An inner metallic cover plate 26, also of magnetic shielding material, is disposed over the opening of the inner casing 18 with an O-ring 25 providing a seal between them. An enclosed chamber free from external electromagnetic energy, that is gas tight, is formed. An axially disposed rod 28 made of, for example, fiber glass and plastic for strength and insulation holds the two together. The rod 28, being threaded at both ends, engages tapped threads in the inner cover plate 26 and tapped threads in a fitting 29 imbedded in the bottom of the inner casing 18. The inner cover plate 26 is seated and secured to the casing 18 by rotating the casing 18 to thread the rod into the fitting v29 and the threaded opening in the cover plate 26. The inner cover plate 26 has four openings one for each cable, of which two openings 31 and 32 are shown in FIG. 3. Protruding inward into the inner casing 18 from each opening in the cover plate 26 is a tapered rubber boot, 35, 36, 37 and 38 (see FIG. 4). Suitable annular boot keepers 39 are threaded into internal threads formed at each opening to seal the respective rubber boot firmly to the periphery of the opening. Since the function of the rubber boots is to provide an air-tight seal between it and the cover plate 26, a radially outward bearing pressure is produced on the rubber by a tapered annular end 40 on each keeper 39 so that as the keeper is tightened, a folded-back flange 41 on the respective boot is pressed against the inner cover 26. The other end of the rubber boots 35 to 38 being tapered are stretched around an inner insulation jacket 42 of the respective cables 11 to 14 to form an air-tight seal therewith.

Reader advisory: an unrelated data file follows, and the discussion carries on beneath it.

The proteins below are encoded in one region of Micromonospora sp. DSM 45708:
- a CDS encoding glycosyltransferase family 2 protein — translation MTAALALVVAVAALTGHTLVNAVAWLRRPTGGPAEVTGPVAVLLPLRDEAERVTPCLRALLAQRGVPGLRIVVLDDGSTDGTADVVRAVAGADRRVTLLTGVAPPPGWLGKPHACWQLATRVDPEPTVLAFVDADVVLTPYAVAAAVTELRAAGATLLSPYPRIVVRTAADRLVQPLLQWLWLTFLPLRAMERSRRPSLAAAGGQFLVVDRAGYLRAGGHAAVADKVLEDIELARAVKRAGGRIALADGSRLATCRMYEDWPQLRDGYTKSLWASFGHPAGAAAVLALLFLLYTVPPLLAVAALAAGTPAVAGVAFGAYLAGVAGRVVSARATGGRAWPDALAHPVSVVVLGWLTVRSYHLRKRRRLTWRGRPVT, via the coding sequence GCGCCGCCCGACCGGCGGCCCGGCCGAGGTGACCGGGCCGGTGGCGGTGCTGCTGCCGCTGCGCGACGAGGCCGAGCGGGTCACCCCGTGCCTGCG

An outer metallic cover plate 43 made, for example, of steel, is disposed over the opening of the outer casing 16 and fastened thereto by a split-band (Morman) clamp 44 that engages a flange 43 on the cover and a flange 16 on the outer casing 16. The clamp 44 is of the type that urges the flanges 43' and 16 against each other to compress an O-ring 46 when two bolts 47 (FIG. 2) are tightened. The outer cover plate 34 like the inner cover plate 26 also has four openings of which only two openings 48 and 49 are shown in FIG. 3. Protruding outward from each opening in the outer cover plate 43 is a tapered metallic boot 51, 52, 53 or 54 (FIG. 2) made of, for example, relatively thin brass. The outer end of the boots 51, 52, S3 and 54 is clamped to outer jacket 55 of the respective cable 11-14 by clamps 56 while the ends adjacent the cover plate 43 are secured by suitable annular keepers 57 threaded into internal threads on the cover.

Between the covers and around each cable 11, 12, 13 and 14 are disposed metal sleeves, for example, sleeves 58, 61 and 62 shown in FIG. '3 and made of brass. The sleeves extend between the cover plates 26 and 43.

The sealing assembly of this invention is preferably used to splice electrical cables having a particular type of structure. However, different electrical cables can be spliced using the teachings of this invention than the cable to be now described. The electrical cables 11 to 14 as shown in FIG. 3, each include multiple electrically conductive wires 72, each insulated from each other. The wires are enclosed by the inner insulation jacket 42 that also provides a fluid conduit under pressure. An electromagnetic shielding armor 67 in the form of corrugated steel is over the inner insulating jacket 42. An outer insulation jacket 66, made of polyethylene is over the shielding armor 67 with a ground armor 65 over jacket 66. The ground armor is preferably made of corrugated copper. The outer protective jacket is placed over the ground armor 65. The ground armor 65 for all the cables is connected in common to the cover plate 43 by straps 7t) and bolts 71.

The ends of the cables are preferably prepared and assembled in the sealing assembly, as shown. The wires 72 are spliced by suitable splicers 73. The space between the cables and the rubber boots, the metal sleeves, and the metal boots is filled with a suitableplotting compound 75 which when it hardens, grips the cables so that the pressure within the inner casing does not push out the cables. A suitable potting compound is, for example, epoxy resin, having a coeflicient of expansion similar to the surrounding structure. To increase the bond and shear stress between the potting compound 75 and the cable, polyethylene rings 76 are bonded to the outer insulation jacket 66 as shown.